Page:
Like the rock and roll genre, the blues label covers vast terrain—so vast that it would be almost meaningless if it weren’t for the fact that you generally know blues when you hear it. Two new releases offer a case in point: they’re both clearly blues, but the music they deliver is nevertheless quite different.
Unless you frequent blues clubs around Portland, Oregon, you’ve likely never heard of Karen Lovely. As her latest release demonstrates, however, her talent is considerably bigger than her reputation. On Ten Miles of Bad Road, she does justice to nuanced ballads and also sings rollicking barroom blues with as much passion as, say, Bonnie Raitt (an artist she occasionally recalls). She can write, too: she coauthored this album’s soulful, plaintive “I’m Over Goodbye” and she composed the disc’s best track, the touching “Always Love You.” Producer Tony Braunagel achieves a live-in-the-studio sound on the CD, which features backup by a first-rate crew of L.A. studio musicians.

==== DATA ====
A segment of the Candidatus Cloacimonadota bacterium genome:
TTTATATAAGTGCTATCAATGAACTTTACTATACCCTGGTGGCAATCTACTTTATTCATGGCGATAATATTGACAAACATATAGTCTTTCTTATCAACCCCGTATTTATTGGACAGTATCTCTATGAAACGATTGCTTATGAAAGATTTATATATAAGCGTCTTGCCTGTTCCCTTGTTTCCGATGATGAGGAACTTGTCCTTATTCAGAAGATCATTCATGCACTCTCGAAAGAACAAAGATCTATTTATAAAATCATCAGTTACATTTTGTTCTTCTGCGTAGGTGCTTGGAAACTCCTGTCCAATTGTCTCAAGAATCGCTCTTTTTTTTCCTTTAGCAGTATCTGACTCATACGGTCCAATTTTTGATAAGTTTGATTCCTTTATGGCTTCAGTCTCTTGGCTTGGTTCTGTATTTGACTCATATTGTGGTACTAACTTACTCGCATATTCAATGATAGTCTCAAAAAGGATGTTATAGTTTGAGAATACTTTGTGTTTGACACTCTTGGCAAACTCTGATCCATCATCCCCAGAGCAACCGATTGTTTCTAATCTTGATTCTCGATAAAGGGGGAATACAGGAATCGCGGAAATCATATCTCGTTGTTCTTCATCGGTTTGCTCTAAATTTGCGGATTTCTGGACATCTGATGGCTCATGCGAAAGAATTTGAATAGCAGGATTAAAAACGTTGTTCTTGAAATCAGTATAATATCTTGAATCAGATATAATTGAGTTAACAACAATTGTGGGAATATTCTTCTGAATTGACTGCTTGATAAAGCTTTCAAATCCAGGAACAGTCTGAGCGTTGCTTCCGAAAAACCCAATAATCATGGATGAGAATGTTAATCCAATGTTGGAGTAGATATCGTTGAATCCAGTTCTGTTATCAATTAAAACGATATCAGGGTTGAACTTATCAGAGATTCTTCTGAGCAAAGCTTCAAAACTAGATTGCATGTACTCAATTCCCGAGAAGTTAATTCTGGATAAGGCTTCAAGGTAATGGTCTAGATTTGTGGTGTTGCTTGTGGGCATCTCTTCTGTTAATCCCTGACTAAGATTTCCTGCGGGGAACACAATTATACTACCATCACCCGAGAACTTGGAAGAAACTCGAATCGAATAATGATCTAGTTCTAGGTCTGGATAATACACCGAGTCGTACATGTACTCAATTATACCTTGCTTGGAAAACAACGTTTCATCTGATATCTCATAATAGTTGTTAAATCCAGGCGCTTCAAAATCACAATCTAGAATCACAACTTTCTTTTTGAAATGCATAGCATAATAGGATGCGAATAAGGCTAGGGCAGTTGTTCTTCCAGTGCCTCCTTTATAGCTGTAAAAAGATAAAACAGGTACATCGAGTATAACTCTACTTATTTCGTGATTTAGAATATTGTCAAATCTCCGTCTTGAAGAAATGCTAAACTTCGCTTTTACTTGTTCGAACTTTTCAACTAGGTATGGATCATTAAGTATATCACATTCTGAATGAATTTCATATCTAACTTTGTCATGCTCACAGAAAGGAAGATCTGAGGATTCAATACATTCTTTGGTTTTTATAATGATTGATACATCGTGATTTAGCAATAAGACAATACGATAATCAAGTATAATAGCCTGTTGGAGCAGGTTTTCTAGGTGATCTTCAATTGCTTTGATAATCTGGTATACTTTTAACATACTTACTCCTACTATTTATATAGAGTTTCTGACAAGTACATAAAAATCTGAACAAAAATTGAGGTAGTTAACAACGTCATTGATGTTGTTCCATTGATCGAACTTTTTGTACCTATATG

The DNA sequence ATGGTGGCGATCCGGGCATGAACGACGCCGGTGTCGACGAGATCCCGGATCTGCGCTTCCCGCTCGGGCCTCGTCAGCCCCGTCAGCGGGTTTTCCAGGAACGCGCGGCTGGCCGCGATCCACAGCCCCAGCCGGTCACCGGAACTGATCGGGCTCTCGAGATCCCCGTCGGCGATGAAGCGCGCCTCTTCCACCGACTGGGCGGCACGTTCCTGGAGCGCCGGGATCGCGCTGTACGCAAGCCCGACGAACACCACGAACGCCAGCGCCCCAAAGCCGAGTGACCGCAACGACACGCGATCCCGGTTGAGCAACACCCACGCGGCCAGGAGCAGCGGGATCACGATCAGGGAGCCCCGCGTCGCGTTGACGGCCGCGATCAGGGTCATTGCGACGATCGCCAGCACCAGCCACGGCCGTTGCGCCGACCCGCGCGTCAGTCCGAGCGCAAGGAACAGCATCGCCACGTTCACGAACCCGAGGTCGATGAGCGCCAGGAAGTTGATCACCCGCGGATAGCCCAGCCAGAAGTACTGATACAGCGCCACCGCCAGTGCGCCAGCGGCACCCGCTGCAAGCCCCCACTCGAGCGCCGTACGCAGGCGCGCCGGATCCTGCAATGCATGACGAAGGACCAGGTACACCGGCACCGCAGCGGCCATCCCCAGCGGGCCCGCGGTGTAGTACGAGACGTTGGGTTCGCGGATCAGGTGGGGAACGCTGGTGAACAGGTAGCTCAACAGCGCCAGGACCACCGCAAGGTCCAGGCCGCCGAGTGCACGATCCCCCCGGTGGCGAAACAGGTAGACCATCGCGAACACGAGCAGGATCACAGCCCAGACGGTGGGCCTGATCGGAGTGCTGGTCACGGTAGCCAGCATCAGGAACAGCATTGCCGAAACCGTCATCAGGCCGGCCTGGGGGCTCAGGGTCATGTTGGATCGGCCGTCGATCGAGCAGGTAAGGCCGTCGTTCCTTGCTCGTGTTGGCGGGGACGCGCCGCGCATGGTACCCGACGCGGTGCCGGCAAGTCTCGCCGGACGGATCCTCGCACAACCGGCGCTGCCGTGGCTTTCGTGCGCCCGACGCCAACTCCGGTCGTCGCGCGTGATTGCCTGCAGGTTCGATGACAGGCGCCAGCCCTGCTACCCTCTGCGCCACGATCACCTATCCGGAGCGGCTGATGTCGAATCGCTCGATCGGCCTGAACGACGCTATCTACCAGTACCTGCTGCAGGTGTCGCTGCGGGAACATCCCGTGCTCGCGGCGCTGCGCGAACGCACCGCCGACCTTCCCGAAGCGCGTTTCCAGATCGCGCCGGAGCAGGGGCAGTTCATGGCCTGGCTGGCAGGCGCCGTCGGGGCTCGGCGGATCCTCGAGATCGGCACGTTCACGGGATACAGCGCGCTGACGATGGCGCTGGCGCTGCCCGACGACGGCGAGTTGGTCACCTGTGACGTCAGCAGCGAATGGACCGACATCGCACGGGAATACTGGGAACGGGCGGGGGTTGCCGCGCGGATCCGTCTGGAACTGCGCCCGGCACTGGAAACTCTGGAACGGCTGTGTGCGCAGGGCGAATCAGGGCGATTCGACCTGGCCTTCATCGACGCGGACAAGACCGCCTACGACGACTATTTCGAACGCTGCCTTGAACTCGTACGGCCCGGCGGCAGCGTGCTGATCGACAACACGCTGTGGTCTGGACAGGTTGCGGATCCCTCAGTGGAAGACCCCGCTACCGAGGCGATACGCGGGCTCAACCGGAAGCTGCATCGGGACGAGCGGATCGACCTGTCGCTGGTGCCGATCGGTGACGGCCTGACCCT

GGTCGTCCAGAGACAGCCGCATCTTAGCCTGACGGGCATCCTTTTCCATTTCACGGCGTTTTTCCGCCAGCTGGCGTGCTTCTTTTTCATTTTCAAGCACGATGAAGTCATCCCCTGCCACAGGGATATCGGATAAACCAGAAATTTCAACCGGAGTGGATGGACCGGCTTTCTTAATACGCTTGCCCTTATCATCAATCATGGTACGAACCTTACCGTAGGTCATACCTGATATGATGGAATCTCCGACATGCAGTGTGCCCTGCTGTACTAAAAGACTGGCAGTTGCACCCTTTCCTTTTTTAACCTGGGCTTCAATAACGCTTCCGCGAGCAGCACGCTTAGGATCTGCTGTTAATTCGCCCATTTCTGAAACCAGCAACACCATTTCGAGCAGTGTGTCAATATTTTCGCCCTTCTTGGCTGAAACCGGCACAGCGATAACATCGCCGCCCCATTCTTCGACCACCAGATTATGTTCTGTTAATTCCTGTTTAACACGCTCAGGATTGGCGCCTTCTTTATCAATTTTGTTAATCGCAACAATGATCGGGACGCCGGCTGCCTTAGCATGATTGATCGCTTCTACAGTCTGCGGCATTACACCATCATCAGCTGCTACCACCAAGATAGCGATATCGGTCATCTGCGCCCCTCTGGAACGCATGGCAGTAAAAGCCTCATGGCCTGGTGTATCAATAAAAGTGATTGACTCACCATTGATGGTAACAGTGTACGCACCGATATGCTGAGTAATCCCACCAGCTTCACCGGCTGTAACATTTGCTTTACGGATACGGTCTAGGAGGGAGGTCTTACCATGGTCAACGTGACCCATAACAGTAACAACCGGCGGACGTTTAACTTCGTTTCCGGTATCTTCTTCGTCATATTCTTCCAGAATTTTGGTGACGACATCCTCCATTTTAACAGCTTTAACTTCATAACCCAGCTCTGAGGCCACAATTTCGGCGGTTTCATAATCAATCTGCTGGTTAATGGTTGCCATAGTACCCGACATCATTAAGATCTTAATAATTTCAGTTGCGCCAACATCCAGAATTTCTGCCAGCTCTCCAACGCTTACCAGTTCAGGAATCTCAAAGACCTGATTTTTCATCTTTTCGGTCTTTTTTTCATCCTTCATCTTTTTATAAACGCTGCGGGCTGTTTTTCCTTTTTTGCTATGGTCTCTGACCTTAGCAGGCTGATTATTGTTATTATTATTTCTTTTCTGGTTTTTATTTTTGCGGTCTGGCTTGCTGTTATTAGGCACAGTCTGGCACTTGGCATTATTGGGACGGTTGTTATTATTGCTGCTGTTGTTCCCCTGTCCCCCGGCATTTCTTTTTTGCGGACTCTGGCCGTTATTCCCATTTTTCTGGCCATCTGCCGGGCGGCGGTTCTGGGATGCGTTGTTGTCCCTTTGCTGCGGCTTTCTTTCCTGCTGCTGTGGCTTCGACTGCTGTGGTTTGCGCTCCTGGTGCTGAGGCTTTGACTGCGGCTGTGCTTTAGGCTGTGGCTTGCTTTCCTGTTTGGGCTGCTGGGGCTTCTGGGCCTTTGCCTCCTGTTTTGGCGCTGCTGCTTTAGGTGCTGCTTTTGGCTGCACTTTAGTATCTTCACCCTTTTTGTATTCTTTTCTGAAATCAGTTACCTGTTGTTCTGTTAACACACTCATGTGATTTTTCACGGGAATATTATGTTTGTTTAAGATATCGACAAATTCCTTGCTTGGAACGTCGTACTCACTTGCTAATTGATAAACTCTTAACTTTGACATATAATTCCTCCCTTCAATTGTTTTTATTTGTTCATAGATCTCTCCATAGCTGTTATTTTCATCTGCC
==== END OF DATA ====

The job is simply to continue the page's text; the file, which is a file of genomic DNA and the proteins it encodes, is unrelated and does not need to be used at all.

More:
Don’t look for backup of any kind on So Low, the engaging latest CD from veteran Canadian artist Tim Williams, which delivers exactly what you’d hear if you saw him in solo performance. He sings, plays masterful finger-style and slide guitar and mandolin, and taps his two-tone wingtip shoe—and that’s it: there are no backup musicians, no overdubs, no edits, and you won’t miss such embellishments and tweaks. Williams’s roots are in folk and country blues but you’ll also hear echoes of rock, R&B, and Hawaiian music in this program, which mixes originals with classics by the likes of Mose Allison, Big Bill Broonzy, Blind Boy Fuller, and Johnny Cash.